Blood circulation in the hoof

The frog is responsible for maintaining normal blood circulation below the knees and hocks. When your horse’s foot strikes the ground, the frog absorbs the power of the contact and dissipates it. That impact, on the other hand, is what causes the blood to be pumped back out of the frog and up into the leg. The enhanced blood circulation in your horse’s leg is critical to the overall health of the leg. A horse with poor circulation in his leg will put on much more weight than usual. When there is insufficient circulation in the hooves, inflammation will develop as a result of all the blood that is resting there with no route for new blood to move through and deliver critical nutrients.

Extra inflammation results in thin soles, underrun heels, as well ad dried, brittle, and cracked hooves.

Traction and Coordination

For everything that the frog accomplishes to protect and maintain your horse’s foot, it has a surprising number of nerve endings that are extremely sensitive. It is claimed that the frog really assists your horse in sensing the ground conditions and determining where to place his foot for the greatest results. If his frog is not in good enough health to provide him with accurate input, he may stumble and misinterpret his foot placement. In addition, the frog offers traction on a range of different surfaces.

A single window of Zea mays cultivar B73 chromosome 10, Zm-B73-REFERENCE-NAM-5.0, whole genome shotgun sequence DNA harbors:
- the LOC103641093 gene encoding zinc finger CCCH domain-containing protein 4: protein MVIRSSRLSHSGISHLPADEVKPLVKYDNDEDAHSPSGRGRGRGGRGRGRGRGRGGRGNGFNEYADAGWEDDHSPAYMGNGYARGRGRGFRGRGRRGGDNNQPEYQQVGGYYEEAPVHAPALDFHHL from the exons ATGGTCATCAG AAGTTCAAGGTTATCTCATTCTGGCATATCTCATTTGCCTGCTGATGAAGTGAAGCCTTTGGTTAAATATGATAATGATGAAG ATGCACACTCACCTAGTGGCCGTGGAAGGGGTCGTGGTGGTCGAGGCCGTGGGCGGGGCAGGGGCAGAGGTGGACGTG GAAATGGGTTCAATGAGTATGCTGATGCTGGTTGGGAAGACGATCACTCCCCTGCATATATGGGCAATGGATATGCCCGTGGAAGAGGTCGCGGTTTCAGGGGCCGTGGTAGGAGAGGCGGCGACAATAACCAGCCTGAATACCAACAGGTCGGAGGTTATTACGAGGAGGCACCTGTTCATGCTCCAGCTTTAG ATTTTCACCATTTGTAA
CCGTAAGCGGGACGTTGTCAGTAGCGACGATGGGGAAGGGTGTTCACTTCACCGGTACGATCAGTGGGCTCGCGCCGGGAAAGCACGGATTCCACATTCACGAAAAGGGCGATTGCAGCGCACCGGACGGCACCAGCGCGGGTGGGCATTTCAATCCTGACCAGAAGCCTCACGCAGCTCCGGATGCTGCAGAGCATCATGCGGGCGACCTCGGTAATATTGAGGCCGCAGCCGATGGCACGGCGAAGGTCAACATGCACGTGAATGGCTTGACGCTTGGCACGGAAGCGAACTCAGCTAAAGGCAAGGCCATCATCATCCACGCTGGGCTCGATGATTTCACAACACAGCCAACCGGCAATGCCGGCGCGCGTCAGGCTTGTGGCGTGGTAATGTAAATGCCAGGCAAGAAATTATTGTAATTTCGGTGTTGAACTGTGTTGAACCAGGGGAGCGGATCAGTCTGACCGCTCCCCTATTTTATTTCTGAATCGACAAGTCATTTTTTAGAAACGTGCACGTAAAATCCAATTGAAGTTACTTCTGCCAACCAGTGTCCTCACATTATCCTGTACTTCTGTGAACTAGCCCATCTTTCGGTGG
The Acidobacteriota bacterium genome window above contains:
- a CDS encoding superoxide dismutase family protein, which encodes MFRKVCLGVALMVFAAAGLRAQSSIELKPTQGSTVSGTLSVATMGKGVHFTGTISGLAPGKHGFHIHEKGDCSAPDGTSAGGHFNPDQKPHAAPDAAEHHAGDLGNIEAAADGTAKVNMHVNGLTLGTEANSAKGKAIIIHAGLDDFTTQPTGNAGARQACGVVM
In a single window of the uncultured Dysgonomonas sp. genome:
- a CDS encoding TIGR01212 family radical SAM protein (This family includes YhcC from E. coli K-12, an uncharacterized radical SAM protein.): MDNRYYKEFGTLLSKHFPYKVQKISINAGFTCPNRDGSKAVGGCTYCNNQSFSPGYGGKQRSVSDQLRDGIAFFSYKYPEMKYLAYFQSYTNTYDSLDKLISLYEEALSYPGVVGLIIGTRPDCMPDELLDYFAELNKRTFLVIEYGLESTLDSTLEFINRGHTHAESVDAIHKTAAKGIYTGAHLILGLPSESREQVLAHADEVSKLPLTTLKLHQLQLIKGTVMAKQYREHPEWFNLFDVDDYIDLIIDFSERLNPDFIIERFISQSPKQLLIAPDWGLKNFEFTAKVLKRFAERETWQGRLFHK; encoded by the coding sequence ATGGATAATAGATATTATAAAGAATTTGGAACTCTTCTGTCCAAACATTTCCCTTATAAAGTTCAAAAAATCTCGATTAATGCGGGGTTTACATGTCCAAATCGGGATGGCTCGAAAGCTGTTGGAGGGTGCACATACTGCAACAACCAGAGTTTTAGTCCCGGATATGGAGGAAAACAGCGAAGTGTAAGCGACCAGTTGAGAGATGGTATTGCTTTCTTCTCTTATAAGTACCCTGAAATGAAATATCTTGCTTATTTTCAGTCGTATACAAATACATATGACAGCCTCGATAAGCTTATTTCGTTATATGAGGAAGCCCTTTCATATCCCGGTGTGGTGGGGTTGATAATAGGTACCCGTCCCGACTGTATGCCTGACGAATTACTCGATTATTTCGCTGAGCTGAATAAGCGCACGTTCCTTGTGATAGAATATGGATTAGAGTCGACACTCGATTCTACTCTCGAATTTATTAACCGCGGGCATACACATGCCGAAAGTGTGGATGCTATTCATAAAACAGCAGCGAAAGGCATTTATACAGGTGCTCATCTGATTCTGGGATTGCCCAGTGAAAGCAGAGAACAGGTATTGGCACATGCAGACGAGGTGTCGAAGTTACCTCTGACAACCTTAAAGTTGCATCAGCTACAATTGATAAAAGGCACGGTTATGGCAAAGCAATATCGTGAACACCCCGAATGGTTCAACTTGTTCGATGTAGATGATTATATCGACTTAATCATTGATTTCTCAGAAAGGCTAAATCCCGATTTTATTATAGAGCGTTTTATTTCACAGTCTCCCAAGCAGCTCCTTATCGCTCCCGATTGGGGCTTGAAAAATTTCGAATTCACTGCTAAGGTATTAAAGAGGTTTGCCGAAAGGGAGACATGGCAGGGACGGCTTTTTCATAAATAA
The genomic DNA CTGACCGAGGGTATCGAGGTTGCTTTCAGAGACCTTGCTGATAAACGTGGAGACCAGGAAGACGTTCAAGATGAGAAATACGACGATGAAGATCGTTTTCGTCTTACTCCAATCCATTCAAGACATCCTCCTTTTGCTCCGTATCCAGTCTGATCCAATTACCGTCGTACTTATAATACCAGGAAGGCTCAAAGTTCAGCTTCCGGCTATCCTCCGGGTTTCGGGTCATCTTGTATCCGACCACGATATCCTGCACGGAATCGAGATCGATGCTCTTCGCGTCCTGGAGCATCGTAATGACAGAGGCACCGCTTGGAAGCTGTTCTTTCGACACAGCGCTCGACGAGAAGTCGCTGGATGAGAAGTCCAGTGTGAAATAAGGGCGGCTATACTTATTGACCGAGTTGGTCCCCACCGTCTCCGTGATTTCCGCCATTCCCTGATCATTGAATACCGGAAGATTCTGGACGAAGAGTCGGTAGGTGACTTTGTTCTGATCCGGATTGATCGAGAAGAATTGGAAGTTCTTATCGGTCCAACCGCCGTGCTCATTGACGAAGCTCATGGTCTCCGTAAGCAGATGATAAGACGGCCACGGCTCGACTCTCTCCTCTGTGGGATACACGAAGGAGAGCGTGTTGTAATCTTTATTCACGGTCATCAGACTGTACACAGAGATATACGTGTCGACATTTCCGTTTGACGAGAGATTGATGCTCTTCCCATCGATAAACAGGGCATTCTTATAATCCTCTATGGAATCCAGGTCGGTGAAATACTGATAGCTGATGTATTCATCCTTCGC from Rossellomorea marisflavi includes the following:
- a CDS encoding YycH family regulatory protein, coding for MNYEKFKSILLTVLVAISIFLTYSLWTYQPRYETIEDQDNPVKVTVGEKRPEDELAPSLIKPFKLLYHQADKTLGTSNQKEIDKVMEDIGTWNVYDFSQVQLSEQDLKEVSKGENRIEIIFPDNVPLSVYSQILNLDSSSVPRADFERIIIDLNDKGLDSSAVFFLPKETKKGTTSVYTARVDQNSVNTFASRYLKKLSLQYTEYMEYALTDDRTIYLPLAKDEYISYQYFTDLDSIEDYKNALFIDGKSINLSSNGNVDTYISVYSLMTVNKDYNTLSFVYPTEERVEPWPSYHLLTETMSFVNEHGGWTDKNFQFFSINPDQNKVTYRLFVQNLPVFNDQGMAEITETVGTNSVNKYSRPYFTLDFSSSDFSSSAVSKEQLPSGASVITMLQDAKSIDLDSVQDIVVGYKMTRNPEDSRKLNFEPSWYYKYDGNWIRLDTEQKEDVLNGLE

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The frog is a highly adaptable and important element of your horse’s body that must be protected at all costs.

Where Is the Frog on a Horse’s Hoof?